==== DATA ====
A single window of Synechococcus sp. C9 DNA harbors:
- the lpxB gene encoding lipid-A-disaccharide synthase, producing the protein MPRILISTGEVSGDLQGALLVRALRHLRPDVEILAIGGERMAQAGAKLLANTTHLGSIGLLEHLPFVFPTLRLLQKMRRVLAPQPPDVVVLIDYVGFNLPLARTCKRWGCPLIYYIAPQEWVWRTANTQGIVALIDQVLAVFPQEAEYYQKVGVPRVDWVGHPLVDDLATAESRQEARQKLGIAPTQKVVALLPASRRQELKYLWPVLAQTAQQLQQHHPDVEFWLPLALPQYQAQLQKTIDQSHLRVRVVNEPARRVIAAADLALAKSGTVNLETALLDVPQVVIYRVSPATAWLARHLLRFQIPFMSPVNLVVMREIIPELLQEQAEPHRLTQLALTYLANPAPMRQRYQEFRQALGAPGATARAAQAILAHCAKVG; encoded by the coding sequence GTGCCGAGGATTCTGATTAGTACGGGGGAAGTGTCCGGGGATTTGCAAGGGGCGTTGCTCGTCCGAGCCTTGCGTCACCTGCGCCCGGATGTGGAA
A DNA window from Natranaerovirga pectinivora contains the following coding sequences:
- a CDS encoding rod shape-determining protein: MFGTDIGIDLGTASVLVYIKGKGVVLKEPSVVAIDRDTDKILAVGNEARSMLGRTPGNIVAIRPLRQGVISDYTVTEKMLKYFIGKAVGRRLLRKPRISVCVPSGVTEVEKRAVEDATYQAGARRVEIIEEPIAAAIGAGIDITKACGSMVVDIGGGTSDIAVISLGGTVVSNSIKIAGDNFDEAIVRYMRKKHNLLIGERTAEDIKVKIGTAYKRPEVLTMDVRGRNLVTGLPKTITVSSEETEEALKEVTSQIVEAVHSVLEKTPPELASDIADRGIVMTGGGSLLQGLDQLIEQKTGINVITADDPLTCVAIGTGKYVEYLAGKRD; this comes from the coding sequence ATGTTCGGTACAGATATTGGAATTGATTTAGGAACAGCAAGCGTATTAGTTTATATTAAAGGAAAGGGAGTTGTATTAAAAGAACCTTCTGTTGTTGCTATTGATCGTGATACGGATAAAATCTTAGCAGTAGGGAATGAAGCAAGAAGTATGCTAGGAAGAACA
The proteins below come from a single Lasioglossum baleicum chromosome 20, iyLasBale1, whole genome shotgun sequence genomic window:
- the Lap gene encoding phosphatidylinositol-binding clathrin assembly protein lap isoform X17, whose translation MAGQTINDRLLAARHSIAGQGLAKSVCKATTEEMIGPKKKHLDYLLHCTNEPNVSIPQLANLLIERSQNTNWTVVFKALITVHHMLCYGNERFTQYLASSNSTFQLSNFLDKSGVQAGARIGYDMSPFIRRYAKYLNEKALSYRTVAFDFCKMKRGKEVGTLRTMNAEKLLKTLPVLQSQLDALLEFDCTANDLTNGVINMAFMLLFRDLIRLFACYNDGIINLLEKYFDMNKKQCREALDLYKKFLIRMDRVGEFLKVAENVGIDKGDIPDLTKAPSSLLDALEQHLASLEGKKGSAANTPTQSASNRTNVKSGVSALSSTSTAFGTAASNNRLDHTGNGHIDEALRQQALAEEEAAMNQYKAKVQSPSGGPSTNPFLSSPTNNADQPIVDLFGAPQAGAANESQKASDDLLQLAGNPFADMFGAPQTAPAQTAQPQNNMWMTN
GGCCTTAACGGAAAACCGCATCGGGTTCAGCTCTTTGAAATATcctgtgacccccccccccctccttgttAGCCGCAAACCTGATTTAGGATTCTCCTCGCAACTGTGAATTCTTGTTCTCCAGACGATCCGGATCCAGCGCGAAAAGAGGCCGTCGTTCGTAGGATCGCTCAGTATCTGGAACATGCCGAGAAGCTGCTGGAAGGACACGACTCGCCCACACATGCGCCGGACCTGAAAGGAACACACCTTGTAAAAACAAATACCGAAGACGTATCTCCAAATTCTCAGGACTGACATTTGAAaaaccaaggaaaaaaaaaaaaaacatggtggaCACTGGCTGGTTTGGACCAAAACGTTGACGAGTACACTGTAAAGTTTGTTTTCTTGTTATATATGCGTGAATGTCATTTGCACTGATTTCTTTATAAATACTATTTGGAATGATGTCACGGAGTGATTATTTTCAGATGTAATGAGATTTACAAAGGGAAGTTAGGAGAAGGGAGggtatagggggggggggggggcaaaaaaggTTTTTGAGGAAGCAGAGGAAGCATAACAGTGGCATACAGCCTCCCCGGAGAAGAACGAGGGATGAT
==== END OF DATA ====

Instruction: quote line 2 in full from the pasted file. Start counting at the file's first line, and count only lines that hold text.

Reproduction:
- the lpxB gene encoding lipid-A-disaccharide synthase, producing the protein MPRILISTGEVSGDLQGALLVRALRHLRPDVEILAIGGERMAQAGAKLLANTTHLGSIGLLEHLPFVFPTLRLLQKMRRVLAPQPPDVVVLIDYVGFNLPLARTCKRWGCPLIYYIAPQEWVWRTANTQGIVALIDQVLAVFPQEAEYYQKVGVPRVDWVGHPLVDDLATAESRQEARQKLGIAPTQKVVALLPASRRQELKYLWPVLAQTAQQLQQHHPDVEFWLPLALPQYQAQLQKTIDQSHLRVRVVNEPARRVIAAADLALAKSGTVNLETALLDVPQVVIYRVSPATAWLARHLLRFQIPFMSPVNLVVMREIIPELLQEQAEPHRLTQLALTYLANPAPMRQRYQEFRQALGAPGATARAAQAILAHCAKVG; encoded by the coding sequence GTGCCGAGGATTCTGATTAGTACGGGGGAAGTGTCCGGGGATTTGCAAGGGGCGTTGCTCGTCCGAGCCTTGCGTCACCTGCGCCCGGATGTGGAA